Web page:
“There is a preeminence in the [mitzvot] connected with lighting candles … in that the effect of the action, the appearance of light, is immediately visible … ,” the Rebbeexplained in his public letter for Hanukkah 1973. “[T]he mitzvah of kindling the Hanukkah light is unique in that it is required to be displayed to the outside … . Thus every by-passer, including non-Jews, immediately notices the effect of the light, which illuminates the outside and the environment.”

The Rebbe called not only for every Jewish home to be filled with the light of the menorah, but that its flames illuminate the wider world as well. For Hanukkah in 1974, a Chabad emissary erected the very first public menorah outside of Independence Hall in Philadelphia, followed the next year by a 25-foot mahogany menorah raised in Union Square, San Francisco. By the end of the decade, Chabad emissaries were placing public menorahs on Fifth Avenue in New York City, outside the White House in Washington, D.C., and on the star-studded streets of Los Angeles, adding more cities every year. At the same time, Chabad activists hit the streets to distribute tin menorah and candle kits, giving them out as fast as they could manufacture them. These efforts, along with innovative programs, from Hanukkah on Ice to olive-oil press workshops, permanently transformed the breadth and depth of Hanukkah observance in the United States and around the world.

Lighting a Candle in Terror-Stricken Vienna

Chabad of Austria was founded by Rabbi Jacob and Edla Biderman in 1980, and in the years since has grown to encompass 30 emissary couples serving nine centers—one in Salzburg—and a vast educational network, including seven preschools, a Jewish day school and the Lauder Business School. Even as it remains unknown how long Austria’s coronavirus lockdown will last, the emissaries have barreled ahead with their Hanukkah preparations, planning COVID-appropriate celebrations for as many people as they can reach.

Chabad of Vienna’s large public menorah in the city center is going up again. They are planning a 50-menorah-topped-car Hanukkah parade through city streets and renting a massive drive-in movie theater for a Hanukkah program and concert for thousands. They are also readying packages that include a menorah, candles, the blessings, a dreidel and some Hanukkah treats to reach every Jew in Vienna without a menorah. More importantly, Jewish community members are enlisting via Chabad Vienna’s website to take menorah and candle kits and distribute them to friends, coworkers and neighbors so that the Hanukkah effort can reach the widest circle possible.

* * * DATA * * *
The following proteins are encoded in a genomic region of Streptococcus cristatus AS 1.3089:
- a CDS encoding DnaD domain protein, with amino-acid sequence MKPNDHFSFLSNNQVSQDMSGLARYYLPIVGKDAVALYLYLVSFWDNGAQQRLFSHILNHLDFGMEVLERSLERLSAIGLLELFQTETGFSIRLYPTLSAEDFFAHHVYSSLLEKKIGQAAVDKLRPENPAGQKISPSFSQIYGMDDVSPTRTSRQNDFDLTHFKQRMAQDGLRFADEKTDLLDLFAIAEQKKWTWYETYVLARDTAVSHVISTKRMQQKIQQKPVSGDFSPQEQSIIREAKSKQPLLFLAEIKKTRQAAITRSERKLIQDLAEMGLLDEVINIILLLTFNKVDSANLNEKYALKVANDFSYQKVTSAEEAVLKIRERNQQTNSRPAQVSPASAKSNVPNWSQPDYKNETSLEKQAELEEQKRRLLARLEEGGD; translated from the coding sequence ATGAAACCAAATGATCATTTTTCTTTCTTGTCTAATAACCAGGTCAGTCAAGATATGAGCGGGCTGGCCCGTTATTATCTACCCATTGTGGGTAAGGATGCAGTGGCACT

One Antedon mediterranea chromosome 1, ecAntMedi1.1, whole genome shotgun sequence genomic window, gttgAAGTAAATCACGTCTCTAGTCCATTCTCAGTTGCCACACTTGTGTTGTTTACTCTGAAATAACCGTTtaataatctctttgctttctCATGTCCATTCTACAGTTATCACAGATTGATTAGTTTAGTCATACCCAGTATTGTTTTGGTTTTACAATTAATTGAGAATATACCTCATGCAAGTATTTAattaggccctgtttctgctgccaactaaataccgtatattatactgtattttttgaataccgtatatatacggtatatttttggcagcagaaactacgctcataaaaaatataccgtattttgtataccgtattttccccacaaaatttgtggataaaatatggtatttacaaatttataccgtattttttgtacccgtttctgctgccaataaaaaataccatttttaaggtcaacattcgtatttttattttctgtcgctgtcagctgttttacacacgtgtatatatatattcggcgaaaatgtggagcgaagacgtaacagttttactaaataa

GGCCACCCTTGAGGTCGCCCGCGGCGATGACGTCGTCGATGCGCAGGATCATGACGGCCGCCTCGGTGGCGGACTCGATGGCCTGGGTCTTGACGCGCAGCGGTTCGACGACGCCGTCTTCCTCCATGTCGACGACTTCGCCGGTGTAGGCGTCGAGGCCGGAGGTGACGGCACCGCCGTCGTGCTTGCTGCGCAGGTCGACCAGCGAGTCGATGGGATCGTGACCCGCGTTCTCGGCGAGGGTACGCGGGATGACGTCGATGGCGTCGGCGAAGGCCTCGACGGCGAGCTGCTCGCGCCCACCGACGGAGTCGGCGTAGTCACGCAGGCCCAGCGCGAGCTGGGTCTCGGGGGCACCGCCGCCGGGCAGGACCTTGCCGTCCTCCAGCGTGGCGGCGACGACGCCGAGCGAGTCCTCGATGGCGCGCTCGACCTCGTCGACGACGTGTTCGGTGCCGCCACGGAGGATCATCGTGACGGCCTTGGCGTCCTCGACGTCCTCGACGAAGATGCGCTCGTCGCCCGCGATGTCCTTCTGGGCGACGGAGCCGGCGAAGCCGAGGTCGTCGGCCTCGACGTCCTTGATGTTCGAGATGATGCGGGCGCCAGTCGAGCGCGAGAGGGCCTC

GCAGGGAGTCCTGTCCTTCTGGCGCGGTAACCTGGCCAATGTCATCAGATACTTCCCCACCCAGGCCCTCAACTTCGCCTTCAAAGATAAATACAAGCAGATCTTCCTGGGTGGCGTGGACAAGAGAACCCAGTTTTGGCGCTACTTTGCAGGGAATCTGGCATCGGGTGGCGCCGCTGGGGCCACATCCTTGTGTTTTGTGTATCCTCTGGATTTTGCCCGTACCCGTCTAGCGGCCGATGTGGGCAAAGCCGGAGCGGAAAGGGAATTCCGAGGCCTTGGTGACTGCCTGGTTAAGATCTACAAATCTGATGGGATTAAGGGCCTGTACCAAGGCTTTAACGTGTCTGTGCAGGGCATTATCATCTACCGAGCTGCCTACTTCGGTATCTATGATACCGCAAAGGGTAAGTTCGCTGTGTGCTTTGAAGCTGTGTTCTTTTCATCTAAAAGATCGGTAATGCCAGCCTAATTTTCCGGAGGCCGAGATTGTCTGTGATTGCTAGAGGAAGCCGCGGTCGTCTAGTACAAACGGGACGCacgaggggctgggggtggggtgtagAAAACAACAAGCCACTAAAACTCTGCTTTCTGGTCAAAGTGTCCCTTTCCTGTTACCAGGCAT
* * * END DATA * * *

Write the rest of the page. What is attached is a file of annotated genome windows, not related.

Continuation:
“It’s something I try to do every year—reach out to friends, and bring them a menorah and candles if they don’t have them,” says Medvinskyy, who moved to Vienna from Ukraine 10 years ago to study at Chabad’s Lauder Business School. But this year feels somehow different—something he felt this past Rosh Hashanah as well, when rabbis and volunteers spread throughout the city to blow the shofar for everyone in isolation. “It was this depressing time, and suddenly you heard the shofar on the streets of Vienna. Hanukkah will be even more than that,” he says.

In fact, Chabad’s public menorah is erected in Stephansplatz, the popular pedestrian plaza at the geographic center of Vienna, mere steps away from this month’s terror attack. There, its flames will illuminate the surrounding darkness, signaling to one and all G‑d’s miraculous deliverance of a militarily weak but spiritually strong Jewish people 2,160 years ago, and the ultimate triumph of light over darkness and good over evil.

“We cannot fight darkness with sticks,” says Medvinskyy. “We need to light a candle.”

Reprinted with permission from